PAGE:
The Setting in the Ambrose Bierce’s Story “An Occurrence at Owl Creek Bridge” is better than in the Movie

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Tracy Spurlock

Dr. S. Thompson

English 1302

12 April 2010

The Setting in the Ambrose Bierce's Story "An Occurrence at Owl Creek Bridge" is better than in the Movie.

Ambrose Bierce's short story "An Occurrence at Owl Creek Bridge" does a better job at carrying the plot more effectively than Director Robert Enrico did in his film production of the same title. The words used by Bierce are very descriptive from the very beginning of the story to the very end and help to a concrete foundation for the plot. He describes the soldiers, the river, and insects, plants, and trees that the main character sees during his delusion.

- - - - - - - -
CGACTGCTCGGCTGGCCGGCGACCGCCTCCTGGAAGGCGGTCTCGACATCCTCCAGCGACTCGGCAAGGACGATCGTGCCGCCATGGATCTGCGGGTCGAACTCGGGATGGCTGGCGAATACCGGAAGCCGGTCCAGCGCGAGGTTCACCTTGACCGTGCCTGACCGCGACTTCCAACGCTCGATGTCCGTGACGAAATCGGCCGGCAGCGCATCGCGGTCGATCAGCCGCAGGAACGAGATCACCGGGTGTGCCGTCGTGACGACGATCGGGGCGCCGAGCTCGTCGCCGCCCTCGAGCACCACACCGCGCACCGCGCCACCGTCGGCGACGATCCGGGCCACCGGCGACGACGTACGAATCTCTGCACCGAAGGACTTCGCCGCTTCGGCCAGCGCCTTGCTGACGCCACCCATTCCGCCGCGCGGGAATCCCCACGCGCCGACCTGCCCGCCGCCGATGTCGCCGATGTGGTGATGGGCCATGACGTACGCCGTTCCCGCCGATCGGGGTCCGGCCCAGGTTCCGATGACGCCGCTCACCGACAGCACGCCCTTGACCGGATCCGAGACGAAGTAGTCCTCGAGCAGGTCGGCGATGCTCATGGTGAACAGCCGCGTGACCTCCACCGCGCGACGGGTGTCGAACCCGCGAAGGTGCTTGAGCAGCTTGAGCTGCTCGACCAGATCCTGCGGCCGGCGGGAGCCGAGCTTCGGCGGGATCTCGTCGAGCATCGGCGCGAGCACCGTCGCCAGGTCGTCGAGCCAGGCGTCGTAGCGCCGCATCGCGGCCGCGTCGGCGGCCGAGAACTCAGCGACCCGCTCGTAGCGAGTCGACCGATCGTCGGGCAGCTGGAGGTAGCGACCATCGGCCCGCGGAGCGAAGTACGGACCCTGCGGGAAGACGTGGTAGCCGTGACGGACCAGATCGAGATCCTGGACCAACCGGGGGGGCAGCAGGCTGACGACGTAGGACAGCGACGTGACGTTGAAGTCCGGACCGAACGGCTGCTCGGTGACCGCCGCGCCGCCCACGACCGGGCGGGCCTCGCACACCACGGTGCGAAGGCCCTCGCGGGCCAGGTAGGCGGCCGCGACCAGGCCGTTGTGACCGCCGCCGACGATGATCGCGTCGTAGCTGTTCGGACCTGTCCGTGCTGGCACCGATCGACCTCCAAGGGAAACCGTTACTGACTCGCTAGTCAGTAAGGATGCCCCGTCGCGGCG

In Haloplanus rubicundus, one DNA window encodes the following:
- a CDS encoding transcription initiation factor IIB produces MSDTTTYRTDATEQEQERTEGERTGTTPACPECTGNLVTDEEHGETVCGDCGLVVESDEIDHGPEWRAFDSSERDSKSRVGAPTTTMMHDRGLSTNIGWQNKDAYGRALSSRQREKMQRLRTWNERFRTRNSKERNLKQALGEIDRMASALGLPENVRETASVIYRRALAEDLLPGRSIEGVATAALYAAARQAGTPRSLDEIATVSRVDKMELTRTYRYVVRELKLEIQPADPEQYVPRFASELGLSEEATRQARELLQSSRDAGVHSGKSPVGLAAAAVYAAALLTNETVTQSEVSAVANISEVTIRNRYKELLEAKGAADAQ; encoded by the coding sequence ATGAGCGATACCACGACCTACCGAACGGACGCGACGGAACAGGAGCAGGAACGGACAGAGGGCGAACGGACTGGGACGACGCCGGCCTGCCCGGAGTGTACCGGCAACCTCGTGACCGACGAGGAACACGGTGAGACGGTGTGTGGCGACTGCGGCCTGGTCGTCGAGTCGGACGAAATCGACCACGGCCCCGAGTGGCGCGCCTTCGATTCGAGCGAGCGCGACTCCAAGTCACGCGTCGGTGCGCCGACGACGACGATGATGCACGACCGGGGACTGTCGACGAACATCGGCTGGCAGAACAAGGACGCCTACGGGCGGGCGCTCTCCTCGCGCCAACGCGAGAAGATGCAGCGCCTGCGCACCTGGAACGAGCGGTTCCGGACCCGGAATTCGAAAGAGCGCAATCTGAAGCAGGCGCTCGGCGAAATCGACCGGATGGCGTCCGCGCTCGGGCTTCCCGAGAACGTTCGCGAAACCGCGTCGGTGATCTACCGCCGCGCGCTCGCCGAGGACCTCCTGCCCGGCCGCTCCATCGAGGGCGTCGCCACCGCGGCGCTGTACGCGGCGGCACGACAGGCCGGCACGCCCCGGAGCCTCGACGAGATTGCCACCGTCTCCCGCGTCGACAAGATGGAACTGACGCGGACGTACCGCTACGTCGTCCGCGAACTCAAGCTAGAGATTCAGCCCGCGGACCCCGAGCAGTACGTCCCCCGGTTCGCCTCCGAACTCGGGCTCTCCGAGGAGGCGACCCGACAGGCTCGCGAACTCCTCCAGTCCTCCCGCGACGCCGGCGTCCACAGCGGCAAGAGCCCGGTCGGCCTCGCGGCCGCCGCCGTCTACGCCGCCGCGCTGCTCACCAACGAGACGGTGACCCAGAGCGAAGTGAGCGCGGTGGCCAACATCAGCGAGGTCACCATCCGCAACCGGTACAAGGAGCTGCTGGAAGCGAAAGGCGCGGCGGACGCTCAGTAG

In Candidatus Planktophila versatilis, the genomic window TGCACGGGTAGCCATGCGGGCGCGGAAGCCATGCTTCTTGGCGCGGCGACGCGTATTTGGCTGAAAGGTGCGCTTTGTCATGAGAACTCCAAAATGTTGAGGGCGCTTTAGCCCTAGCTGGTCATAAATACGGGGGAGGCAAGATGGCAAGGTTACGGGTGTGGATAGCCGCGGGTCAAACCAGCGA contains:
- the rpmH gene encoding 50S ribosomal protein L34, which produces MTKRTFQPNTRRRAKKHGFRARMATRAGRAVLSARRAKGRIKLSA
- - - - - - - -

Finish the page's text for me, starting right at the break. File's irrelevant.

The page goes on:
The way the story describes the Army Soldiers from the way they stand to where they are standing helps to set the tone for the story. There are two Sentinels, two Privates, a Sergeant, and a Captain that are going to play integral parts in the hanging.

The Privates are directed to be the Executioners by the Sergeant (Paragraph 1). At each end of the bridge there stands a Sentinel with their rifles in a "support" position facing outward, their main priority is to keep people off the bridge and not to worry about what was happening on the bridge. (Paragraph 1) The Captain and Sergeant are both holding down the plank that Peyton Farquhar is standing on waiting to be hung. (Paragraph 4) When it is, time draws closer to follow through with the hanging, the Sergeant salutes the Captain, and the Captain then moves off the plank. (Paragraph 4) This is when Farquhar stares down to the river below.

Without the descriptions that are given in the story we would not be able to imagine the river below...